What are the cost differences?

The differences in cost can range widely, so that’s a tough one to answer.  Due to the decreased functionality of proprietary systems, and the fact that the people who built it know the thing inside and out – you can often land a custom website with a proprietary CMS for relatively low investment.

That’s not to say that you can’t find someone to slap a Joomla site together for you on the cheap either. There are some questionable firms out there who are offering $500 Joomla sites with a pre-made template. The flip side of that is that we’ve worked on open source CMS projects that reached into the $50k range.

A better question is: how much will it cost you to start over?  Or, how much are you willing to pay to have your site worked on down the road?

What are you going to do in the future if…

Say you have a falling out with your development team for whatever reason, what would you do? Obviously, you need to find someone else who can work on your site. The issue with a proprietary CMS is that it is proprietary and most firms who offer these solutions do not really “sell” you the website in the traditional sense.  You own your site and it will be online, as long as you continue your relationship with that firm. But if you ever decide that you want to move your site to a different provider or have another team work on it, you may find that you’re out of luck.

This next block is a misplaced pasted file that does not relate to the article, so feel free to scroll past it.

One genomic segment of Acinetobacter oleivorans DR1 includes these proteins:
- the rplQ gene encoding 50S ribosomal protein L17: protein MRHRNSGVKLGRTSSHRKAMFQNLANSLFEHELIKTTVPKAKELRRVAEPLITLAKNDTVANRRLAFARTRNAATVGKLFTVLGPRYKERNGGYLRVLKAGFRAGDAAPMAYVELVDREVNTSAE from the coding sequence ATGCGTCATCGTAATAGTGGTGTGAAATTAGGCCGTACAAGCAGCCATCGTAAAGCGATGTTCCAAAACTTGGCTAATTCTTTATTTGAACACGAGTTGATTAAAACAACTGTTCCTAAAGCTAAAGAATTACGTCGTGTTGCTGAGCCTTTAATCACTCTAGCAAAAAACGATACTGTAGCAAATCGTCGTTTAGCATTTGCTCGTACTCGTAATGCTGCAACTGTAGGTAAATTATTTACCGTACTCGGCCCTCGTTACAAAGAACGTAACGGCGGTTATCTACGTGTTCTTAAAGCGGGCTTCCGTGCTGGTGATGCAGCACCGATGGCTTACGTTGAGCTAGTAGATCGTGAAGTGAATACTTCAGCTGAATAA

I have worked with several clients over the years who were badly burned by this policy. And it may not really even be the proprietary developer’s fault. Simply put: you probably cannot move your site to another server and have it work. These sites need special libraries on the server, so moving the site to a cheaper hosting provider, for example, is impossible. That’s another thing to consider, too: hosting cost.  Hosting your proprietary site with the developer is likely to be more expensive. They like to call this “hosting & maintenance” but there is very little you can do about it, since you must host with them.

If you want to change hosts and you’ve gone the open source route – then no worries!  Host wherever you want, any decent hosting provider in the world will be able to accommodate you. If you need to have someone else work on your site for whatever reason, then you’re fine. There are thousands of people/companies that can work with open source CMS platforms. For that reason, you can truly “own” your website, and not just lease it from the original developer.


The first thing we try to nail down with any client is: what is the goal. I think that’s a really good place to start when considering a content management solution. Know what you need right now and what you don’t, but try to think about the future, too.  If you might start selling online in 12 months, that should factor into your criteria.  If you’re never going to need any more than an online brochure, then that will certain help you know which direction you should go.